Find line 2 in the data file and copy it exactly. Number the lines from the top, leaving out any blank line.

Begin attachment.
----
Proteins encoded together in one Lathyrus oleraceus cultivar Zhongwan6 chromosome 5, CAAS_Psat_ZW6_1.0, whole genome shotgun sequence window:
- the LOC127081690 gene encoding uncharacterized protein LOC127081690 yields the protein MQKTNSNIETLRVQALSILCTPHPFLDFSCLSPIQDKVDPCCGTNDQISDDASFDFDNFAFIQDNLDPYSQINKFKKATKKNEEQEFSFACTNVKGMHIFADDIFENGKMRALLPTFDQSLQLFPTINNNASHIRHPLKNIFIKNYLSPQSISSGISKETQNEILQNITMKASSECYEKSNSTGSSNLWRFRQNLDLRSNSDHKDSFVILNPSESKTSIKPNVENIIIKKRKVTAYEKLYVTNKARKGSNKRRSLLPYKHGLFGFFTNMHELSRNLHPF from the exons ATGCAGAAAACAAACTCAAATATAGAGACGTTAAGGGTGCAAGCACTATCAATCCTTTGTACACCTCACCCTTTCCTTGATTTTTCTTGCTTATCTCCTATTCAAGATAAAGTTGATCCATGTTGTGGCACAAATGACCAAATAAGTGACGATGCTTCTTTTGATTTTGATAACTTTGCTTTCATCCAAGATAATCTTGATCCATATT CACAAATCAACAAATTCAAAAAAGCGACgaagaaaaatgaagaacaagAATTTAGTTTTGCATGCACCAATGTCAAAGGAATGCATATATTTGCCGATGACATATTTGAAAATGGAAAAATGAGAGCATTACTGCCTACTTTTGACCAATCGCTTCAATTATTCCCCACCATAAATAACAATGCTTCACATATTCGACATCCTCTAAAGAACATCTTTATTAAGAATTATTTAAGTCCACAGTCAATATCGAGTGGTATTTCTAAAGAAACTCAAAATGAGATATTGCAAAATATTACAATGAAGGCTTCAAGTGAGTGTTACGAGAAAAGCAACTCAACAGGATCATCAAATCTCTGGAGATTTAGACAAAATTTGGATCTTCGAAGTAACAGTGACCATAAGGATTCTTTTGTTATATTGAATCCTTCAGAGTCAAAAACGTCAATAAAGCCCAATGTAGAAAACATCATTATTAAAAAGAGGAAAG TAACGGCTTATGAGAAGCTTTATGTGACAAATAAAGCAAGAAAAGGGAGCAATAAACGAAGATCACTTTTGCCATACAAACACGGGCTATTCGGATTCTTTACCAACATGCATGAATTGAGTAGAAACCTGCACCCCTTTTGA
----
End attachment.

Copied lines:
- the LOC127081690 gene encoding uncharacterized protein LOC127081690 yields the protein MQKTNSNIETLRVQALSILCTPHPFLDFSCLSPIQDKVDPCCGTNDQISDDASFDFDNFAFIQDNLDPYSQINKFKKATKKNEEQEFSFACTNVKGMHIFADDIFENGKMRALLPTFDQSLQLFPTINNNASHIRHPLKNIFIKNYLSPQSISSGISKETQNEILQNITMKASSECYEKSNSTGSSNLWRFRQNLDLRSNSDHKDSFVILNPSESKTSIKPNVENIIIKKRKVTAYEKLYVTNKARKGSNKRRSLLPYKHGLFGFFTNMHELSRNLHPF from the exons ATGCAGAAAACAAACTCAAATATAGAGACGTTAAGGGTGCAAGCACTATCAATCCTTTGTACACCTCACCCTTTCCTTGATTTTTCTTGCTTATCTCCTATTCAAGATAAAGTTGATCCATGTTGTGGCACAAATGACCAAATAAGTGACGATGCTTCTTTTGATTTTGATAACTTTGCTTTCATCCAAGATAATCTTGATCCATATT CACAAATCAACAAATTCAAAAAAGCGACgaagaaaaatgaagaacaagAATTTAGTTTTGCATGCACCAATGTCAAAGGAATGCATATATTTGCCGATGACATATTTGAAAATGGAAAAATGAGAGCATTACTGCCTACTTTTGACCAATCGCTTCAATTATTCCCCACCATAAATAACAATGCTTCACATATTCGACATCCTCTAAAGAACATCTTTATTAAGAATTATTTAAGTCCACAGTCAATATCGAGTGGTATTTCTAAAGAAACTCAAAATGAGATATTGCAAAATATTACAATGAAGGCTTCAAGTGAGTGTTACGAGAAAAGCAACTCAACAGGATCATCAAATCTCTGGAGATTTAGACAAAATTTGGATCTTCGAAGTAACAGTGACCATAAGGATTCTTTTGTTATATTGAATCCTTCAGAGTCAAAAACGTCAATAAAGCCCAATGTAGAAAACATCATTATTAAAAAGAGGAAAG TAACGGCTTATGAGAAGCTTTATGTGACAAATAAAGCAAGAAAAGGGAGCAATAAACGAAGATCACTTTTGCCATACAAACACGGGCTATTCGGATTCTTTACCAACATGCATGAATTGAGTAGAAACCTGCACCCCTTTTGA